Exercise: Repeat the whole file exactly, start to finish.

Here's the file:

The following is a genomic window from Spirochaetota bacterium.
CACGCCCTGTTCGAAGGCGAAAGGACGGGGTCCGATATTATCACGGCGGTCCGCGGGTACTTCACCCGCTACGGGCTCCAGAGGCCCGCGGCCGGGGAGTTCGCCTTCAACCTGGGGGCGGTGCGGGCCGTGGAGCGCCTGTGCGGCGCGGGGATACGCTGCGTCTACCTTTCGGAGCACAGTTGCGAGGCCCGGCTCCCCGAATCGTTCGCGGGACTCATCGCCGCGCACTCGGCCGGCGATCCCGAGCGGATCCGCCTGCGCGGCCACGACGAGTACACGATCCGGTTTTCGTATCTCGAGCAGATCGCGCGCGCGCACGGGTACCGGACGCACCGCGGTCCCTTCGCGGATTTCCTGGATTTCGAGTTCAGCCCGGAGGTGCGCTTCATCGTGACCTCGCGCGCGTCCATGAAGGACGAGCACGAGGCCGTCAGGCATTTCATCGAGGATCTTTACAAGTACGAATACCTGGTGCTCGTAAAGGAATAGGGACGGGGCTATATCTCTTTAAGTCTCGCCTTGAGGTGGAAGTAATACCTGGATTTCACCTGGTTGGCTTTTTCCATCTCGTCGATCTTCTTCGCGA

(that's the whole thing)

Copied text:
The following is a genomic window from Spirochaetota bacterium.
CACGCCCTGTTCGAAGGCGAAAGGACGGGGTCCGATATTATCACGGCGGTCCGCGGGTACTTCACCCGCTACGGGCTCCAGAGGCCCGCGGCCGGGGAGTTCGCCTTCAACCTGGGGGCGGTGCGGGCCGTGGAGCGCCTGTGCGGCGCGGGGATACGCTGCGTCTACCTTTCGGAGCACAGTTGCGAGGCCCGGCTCCCCGAATCGTTCGCGGGACTCATCGCCGCGCACTCGGCCGGCGATCCCGAGCGGATCCGCCTGCGCGGCCACGACGAGTACACGATCCGGTTTTCGTATCTCGAGCAGATCGCGCGCGCGCACGGGTACCGGACGCACCGCGGTCCCTTCGCGGATTTCCTGGATTTCGAGTTCAGCCCGGAGGTGCGCTTCATCGTGACCTCGCGCGCGTCCATGAAGGACGAGCACGAGGCCGTCAGGCATTTCATCGAGGATCTTTACAAGTACGAATACCTGGTGCTCGTAAAGGAATAGGGACGGGGCTATATCTCTTTAAGTCTCGCCTTGAGGTGGAAGTAATACCTGGATTTCACCTGGTTGGCTTTTTCCATCTCGTCGATCTTCTTCGCGA